Two of the laws being challenged deal with elections (SB 180, HB 4) and have previously been covered in depth by the Estancia News. Some of the most controversial provisions of the election bills include forcing all counties to use internet-connected pollbooks, preventing the release of all election records to the public which were previously considered public documents, mandating the use of drop boxes in all counties, automatic voter registration, creation of a permanent absentee ballot list, giving the SOS unrestricted access to tax information, and allowing the clerks to open ballot boxes without oversight.
The New Mexico constitution gives two paths to a referendum. The first path prevents the bills passed by the legislature from becoming law until they can be voted on by the people. This path requires the referendum organizers gather approximately 180,000 signatures within 90 days of the close of the legislative session – which will expire this week.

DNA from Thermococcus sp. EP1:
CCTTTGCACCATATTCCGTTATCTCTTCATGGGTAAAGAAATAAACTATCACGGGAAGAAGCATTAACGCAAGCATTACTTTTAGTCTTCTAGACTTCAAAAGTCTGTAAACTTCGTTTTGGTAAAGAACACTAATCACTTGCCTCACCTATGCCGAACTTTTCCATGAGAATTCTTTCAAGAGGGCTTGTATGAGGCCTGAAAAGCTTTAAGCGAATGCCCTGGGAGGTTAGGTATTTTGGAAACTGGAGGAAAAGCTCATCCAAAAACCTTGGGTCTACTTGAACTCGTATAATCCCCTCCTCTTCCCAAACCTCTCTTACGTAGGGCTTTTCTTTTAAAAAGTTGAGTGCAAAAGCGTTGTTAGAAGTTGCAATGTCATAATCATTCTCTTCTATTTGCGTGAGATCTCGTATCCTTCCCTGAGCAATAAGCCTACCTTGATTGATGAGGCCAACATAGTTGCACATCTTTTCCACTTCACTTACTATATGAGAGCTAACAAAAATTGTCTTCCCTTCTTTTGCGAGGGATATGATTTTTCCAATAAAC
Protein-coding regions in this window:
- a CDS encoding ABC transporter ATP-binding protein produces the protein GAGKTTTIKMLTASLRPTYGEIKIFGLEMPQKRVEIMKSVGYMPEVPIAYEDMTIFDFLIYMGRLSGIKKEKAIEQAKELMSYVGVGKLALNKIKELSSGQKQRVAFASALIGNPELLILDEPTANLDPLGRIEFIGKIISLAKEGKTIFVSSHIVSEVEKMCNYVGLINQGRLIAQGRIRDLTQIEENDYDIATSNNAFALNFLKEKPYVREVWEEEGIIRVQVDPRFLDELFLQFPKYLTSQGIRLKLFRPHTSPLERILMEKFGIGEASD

The second path requires referendum organizers to gather a smaller number of signatures — approximately 70,000 by July of 2024. The challenged laws go into effect up and until their fate is determined on the next general election ballot.
According to the organizers, thousands of volunteers are working statewide and should have no problem collecting the number of signatures needed to meet the July 2024 deadline. More information on the referendum effort can be found here.
Questionable Conduct by the SOS and AG
Ramona Goolsby alleges in her ethics complaint that the SOS has purposely failed to perform her duty to support citizens who legally initiated the referendum process. Goolsby alleges the SOS is serving her own political agenda and attempting to weaponize the judicial process and the press against the citizens they took an oath to serve.